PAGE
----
“Oh come on Ben” I hear some of you muttering, “if you had seen [fill in the blank with the show you hated], you would have said it was bad, very bad.” Yeah, I might have. Or I might have said I really, really didn’t like it – which is different. The first response passes judgement on something. The second response describes the way I reacted to it. If I didn’t like something, I’m going to do my damndest to tell you exactly why. Try sometime to talk or write about something you saw that you had a strong response to one way or the other, without resorting to value laden terms like good and bad. You’ll soon discover that it’s difficult. Good and bad (and their derivatives) are short cuts – sound bites used by lazy writers who don’t have the time or energy to put into words what they saw and felt about something. Speaking about how you reacted to something brings an important component into the conversation – you. Yours tastes, your predilections, your biases, the kind of day you had, all these become a part of the way you reacted to the thing you saw. Then, suddenly, the see-saw comes into balance: on one side, the play; on the other, the witness. A review is a mixture of these two, and the qualities of the witness are intertwined with the thing witnessed in the review. But people invested in their power to pass judgments will resist this approach to criticism. Why? Because when they are drawn into the discussion, their biases are called into question and their power is diminished. This is why La Tobe refused to be interviewed by Vicki Glembocki of Philadelphia Magazine. Being a part of a discussion about criticism admits there might be another point of view besides her’s, and all her obnoxious swipes at Vicki described at the end of the article are a lot of fearful hot air.

Once we get away from passing judgments, in other words, once we imagine a way to respond to something that admits our subjectivity, something gentle happens. We cease to be offended by something we don’t like, since we know we play a role in not liking it, and we begin to speak and write about people with respect. Because when I admit my role in my response to the thing being evaluated, then I am fully present. And when I am fully present, I am concerned with how I may be treated by others, and so I treat them well. Even more important, but more ethereal, when I am present in word or in person I am acknowledging the human exchange taking place. When I am present, I am witness to the effect I am having on others, and I feel the effect they have on me. But most criticism, both in newspapers and in academia, speaks in a disembodied authoritarian voice in which the word “I” is never uttered. Judgments get passed Oz-like from behind the protective walls of an office, their origins clouded by the smokescreen of academic reputation. The artist in the cross-hairs then ceases to be human, but rather becomes an object to be scorned, the collateral damage of the savage review.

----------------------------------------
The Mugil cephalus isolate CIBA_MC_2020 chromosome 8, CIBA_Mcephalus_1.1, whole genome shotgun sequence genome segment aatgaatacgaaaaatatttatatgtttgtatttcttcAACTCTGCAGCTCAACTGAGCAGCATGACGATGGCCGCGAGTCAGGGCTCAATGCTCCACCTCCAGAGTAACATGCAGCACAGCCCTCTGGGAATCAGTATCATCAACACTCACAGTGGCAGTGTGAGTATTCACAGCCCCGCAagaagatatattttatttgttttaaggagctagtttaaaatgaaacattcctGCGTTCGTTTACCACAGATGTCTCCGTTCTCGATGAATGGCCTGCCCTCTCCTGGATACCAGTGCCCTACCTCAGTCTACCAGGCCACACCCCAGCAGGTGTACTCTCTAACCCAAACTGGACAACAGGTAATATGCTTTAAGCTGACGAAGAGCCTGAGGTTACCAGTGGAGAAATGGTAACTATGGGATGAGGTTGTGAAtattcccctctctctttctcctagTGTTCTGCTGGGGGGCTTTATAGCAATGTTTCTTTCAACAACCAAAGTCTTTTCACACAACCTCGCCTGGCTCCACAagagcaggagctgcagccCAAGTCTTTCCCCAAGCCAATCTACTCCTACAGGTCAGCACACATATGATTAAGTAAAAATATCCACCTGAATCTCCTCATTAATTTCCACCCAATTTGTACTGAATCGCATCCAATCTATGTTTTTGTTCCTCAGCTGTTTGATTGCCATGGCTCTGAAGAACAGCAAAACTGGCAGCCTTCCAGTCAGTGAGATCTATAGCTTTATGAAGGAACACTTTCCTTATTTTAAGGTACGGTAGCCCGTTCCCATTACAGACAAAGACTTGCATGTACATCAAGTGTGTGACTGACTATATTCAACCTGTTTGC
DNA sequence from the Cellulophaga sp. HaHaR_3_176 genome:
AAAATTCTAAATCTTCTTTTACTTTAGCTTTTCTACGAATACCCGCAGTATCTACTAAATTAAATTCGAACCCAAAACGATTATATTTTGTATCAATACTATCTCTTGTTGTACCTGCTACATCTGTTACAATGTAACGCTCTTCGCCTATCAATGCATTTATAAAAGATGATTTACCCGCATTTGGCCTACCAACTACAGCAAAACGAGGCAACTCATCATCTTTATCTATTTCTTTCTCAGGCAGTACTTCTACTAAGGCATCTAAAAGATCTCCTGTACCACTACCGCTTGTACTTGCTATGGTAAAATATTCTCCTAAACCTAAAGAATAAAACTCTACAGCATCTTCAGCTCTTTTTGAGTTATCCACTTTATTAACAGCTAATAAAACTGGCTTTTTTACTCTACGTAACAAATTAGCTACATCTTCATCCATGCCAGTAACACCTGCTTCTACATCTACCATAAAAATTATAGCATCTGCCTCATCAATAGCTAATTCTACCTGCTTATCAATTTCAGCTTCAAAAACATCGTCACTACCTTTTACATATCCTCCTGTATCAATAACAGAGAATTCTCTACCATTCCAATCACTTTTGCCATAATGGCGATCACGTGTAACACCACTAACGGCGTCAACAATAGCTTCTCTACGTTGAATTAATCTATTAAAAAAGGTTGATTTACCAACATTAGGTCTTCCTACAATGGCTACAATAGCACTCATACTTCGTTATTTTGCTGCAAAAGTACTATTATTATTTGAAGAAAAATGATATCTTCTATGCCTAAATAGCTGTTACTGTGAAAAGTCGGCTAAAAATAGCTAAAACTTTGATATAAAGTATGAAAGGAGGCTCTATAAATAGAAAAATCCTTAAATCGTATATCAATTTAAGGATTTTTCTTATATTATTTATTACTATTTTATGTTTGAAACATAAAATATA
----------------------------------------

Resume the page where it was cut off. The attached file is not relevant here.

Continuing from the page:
The implications of a judgment-less approach to theatre training are staggering, some might say ludicrous. I think it’s for another post (or another book – I hope you’ll read that one too). But let me finish with this. It gets back to my previous post, which you referred to. A judgment-less approach to theatre training leads not to the making of “good” theatre, but rather to an involved examination of the theatre which needs to be made. This examination leads to an awareness of one’s audience, it leads to a connection to one’s community. And we in Philadelphia (and our brothers and sisters in Chicago, where another critic revolt is under way) are ideally positioned to embark on this examination, being Citizen Artists who live where we work. Indeed, this entire donnybrook is a celebration of a community of artists bold enough to spook some sacred cows, passionate enough stand up and say we demand to be treated with respect and adult enough to converse about it without being nasty. It is evidence of our inter-connection.